Francisco Cubillo is only 19, but his phography is already capturing a broad variety of life, from concerts to nature and the city’s vivacity. The native of Puriscal, in the mountains southwest of San José, travels frequently to the capital as part of his work as a freelance photographer and audiovisual producer. Cubillo is self-taught and began his photographic journey less than a year ago when he bought his first professional camera and computer. His photographs are characterized by the use of a cold color palette and a clean aesthetic.
On a rainy afternoon at Starbucks in the Plaza de la Cultura, The Tico Times sat down with Cubillo to talk about his life and work. Excerpts follow.
Why did you choose photography?
I like to demonstrate to people my own perspective on a specific situation. I feel I can tell stories through the photos I take; I’ve always felt that people don’t understand my point of view and photography is the most efficient way in which I can achieve that. [With photography] beauty is found within simplicity, which is portrayed in small things that most people take for granted.
People usually focus too much on their defects. With photography I like to show them that their defects can make them beautiful. I’m uncomfortable with the idea that people are never satisfied with their portraits. I don’t like it when they let their insecurities overcome them.
What things do you like to photograph the most?
Urban and social situations. I enjoy street photography because it’s more of a challenge for me. I’m from Puriscal, where you can go out at 1 a.m. and see the Milky Way. Those are photos that impress people, but they’re not a challenge for me. I love the urban settings much more; the city never stops moving, and I can lose the photograph within half a second if I’m not attentive at that moment. I like that idea of knowing that I’m capturing that exact moment in the most ephemeral manner possible.
What about San José draws your attention?
I’ve got this love-hate relationship with the city. I feel it’s a profoundly awful place, yet profoundly beautiful. People don’t appreciate at all the beauty San José offers. People focus way too much on the bad things, and not all the good things we can all regain [from the city]. I like to be able to show people that beauty they overlook. People often don’t like San José because they don’t know it. It’s a place that works as a point of transit: Most of us come here to work. We spend the day in San José, but don’t experiment it. We don’t live San José, so it’s very easy to overlook all of those beautiful things happening in the city because we’re not paying attention.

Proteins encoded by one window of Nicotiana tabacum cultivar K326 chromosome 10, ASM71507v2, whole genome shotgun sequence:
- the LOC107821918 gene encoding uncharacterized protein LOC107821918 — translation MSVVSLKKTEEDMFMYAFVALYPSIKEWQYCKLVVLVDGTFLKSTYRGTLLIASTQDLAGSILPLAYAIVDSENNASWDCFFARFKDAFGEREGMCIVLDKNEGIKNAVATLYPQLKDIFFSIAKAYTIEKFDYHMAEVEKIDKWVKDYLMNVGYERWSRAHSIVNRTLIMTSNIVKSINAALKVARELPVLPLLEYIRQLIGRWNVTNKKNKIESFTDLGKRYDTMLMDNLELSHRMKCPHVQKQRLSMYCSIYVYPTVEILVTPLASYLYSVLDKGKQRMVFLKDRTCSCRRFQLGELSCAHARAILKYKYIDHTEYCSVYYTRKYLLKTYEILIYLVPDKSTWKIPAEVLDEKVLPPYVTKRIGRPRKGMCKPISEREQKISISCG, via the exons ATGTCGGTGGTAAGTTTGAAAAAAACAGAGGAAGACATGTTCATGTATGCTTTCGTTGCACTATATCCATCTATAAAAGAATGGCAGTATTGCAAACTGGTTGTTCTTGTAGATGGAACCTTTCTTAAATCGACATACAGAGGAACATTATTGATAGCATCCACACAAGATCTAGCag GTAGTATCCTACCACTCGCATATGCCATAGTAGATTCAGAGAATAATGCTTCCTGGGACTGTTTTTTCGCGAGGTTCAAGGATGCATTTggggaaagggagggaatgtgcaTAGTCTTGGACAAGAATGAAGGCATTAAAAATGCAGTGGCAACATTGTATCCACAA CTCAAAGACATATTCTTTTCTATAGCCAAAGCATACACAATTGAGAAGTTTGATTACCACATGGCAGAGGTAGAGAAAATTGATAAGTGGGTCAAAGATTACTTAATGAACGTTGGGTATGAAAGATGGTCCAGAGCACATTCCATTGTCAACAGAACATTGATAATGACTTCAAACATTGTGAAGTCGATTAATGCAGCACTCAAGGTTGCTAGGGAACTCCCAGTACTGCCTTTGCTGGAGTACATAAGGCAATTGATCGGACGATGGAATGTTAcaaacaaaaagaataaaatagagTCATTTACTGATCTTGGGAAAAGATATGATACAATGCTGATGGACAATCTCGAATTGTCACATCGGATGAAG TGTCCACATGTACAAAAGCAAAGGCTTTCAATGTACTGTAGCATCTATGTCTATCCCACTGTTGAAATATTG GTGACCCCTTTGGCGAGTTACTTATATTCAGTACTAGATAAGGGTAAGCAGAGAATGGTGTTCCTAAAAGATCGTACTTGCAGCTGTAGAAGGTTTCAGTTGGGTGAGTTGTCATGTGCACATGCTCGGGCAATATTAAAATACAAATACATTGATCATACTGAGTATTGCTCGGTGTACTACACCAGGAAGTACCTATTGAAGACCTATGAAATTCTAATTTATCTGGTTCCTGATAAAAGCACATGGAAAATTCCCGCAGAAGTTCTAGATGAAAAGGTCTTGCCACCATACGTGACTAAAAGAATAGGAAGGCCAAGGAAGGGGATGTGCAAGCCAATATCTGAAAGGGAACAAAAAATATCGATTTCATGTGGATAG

What differences do you notice between Puriscal and San José?
Well, San José is not a new place for me: If you live in a rural Costa Rican area, 60% of your life is in San José because this is where we work, where most people come to study. However, the lifestyle and the way in which people behave are more impersonal. For example, if by any chance I end up being a homeless person, in Puriscal I’ll never end up living on the streets. In San José you’ll end up on the streets. In Puriscal you’ll never go hungry; in San José you will. It’s as if people were colder and there’s not as much compassion.
Which are your inspirations and influences?
I’m very inspired by my cousin, César Cordero. I think he’s the best photographer in Costa Rica, although he never publishes his photos. He takes them, but never shows them; he doesn’t edit them, either, just saves them. He’s my biggest inspiration and influence. The fact that I’ve had that close relationship with him and have been taking photos with him has formed me a lot as a person and photographer. I’ve learned a lot from him.
Also, my mom has supported me a lot. It’s something that I sometimes take for granted and I don’t appreciate much, but she has always believed in me. She has always done everything that’s in her power in order to help me.
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Our “Weekend Arts Spotlight” presents Sunday interviews with artists who are from, working in, or inspired by Costa Rica, ranging from writers and actors to dancers and musicians. Do you know of an artist we should consider, whether a long-time favorite or an up-and-comer? Email us at firstname.lastname@example.org.